There is a case study reference on Western Sussex Hospitals Foundation Trust and Brighton and Sussex University Hospitals Trust (now merged, after a brief interlude sharing a chief executive, with the Queen Victoria Hospital FT next on the menu), and a brief mention of the option of sharing leadership. Beyond that the huge transition — and the approach to pushing it via regulatory intervention and appointments powers — is not discussed. 

Sir David Dalton, author of the Dalton review for the government into hospital groups, told HSJ that, since the report’s publication in December 2014, 242 sovereign trusts have become 212 and “many others are in conversation [about working more formally together] and wanting to cooperate”.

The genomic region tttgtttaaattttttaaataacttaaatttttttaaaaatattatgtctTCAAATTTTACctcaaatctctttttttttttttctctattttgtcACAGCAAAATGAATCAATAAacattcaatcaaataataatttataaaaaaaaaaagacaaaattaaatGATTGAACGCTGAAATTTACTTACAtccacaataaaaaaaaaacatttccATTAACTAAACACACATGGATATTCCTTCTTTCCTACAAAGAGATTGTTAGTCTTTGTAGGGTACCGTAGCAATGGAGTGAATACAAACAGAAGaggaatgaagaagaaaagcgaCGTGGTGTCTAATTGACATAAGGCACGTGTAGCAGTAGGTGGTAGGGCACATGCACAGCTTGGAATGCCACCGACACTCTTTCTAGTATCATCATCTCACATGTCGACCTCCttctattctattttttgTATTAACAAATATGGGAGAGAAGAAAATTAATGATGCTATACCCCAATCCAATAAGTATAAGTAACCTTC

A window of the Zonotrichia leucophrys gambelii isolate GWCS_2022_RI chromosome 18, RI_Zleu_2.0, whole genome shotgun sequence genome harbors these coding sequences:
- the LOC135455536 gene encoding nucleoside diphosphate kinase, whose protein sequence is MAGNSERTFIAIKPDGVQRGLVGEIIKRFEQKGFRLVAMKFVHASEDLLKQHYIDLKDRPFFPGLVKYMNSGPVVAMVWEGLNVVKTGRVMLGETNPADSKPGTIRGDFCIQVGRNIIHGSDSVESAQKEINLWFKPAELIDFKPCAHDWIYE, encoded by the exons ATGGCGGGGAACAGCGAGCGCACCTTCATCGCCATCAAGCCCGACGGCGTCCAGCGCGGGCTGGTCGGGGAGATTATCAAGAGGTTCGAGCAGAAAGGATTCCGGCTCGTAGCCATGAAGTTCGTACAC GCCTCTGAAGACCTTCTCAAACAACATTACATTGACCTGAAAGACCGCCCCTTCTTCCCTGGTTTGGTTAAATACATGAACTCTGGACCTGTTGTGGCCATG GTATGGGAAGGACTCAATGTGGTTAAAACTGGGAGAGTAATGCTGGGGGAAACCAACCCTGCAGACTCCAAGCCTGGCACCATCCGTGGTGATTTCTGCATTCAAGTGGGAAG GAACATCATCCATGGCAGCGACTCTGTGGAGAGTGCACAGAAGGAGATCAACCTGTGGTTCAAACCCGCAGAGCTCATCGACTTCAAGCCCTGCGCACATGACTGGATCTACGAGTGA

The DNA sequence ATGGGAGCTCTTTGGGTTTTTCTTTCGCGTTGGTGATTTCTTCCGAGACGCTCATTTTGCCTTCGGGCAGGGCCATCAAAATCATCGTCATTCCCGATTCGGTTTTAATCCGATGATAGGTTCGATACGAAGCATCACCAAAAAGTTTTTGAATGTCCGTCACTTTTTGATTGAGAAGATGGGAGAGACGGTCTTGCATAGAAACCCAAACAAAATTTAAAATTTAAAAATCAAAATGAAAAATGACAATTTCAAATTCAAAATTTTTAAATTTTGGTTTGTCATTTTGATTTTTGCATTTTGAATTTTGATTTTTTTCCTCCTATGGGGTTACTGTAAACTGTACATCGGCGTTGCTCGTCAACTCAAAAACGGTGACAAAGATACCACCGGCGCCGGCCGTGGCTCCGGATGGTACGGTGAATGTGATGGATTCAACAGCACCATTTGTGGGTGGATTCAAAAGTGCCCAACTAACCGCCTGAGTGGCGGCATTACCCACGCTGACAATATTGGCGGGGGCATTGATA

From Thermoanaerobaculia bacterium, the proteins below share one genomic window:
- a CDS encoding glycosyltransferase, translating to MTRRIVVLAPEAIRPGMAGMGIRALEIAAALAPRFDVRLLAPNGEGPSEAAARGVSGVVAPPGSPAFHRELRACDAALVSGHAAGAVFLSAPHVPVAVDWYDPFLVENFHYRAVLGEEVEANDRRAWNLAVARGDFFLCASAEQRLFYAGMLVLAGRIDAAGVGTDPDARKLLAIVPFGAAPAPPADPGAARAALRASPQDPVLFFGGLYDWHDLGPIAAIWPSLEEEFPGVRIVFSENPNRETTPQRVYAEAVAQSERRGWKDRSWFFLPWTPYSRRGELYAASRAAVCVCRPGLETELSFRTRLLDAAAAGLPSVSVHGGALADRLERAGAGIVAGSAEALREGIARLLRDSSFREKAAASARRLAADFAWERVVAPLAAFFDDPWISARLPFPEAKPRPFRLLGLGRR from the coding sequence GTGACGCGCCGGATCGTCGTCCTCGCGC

He believes the gap between provider collaboratives and mergers is “a continuum — with provider collaboratives being at the softer end and with merged trusts being at the other very hard end. In between these points are a variety of governance models, such as the shared chair/CEO model and the committees in common model.”

Perhaps it is less than transparent, then, for NHSE to not present provider collaboratives within the context of mergers. Indeed, the guidance fails to even pose the question of when a merger or shared leadership may ultimately be preferable to continued collaboration. This is especially important when one notes the speed at which all this must happen to manage the huge challenge of covid recovery, which the document says cannot happen without provider collaboration.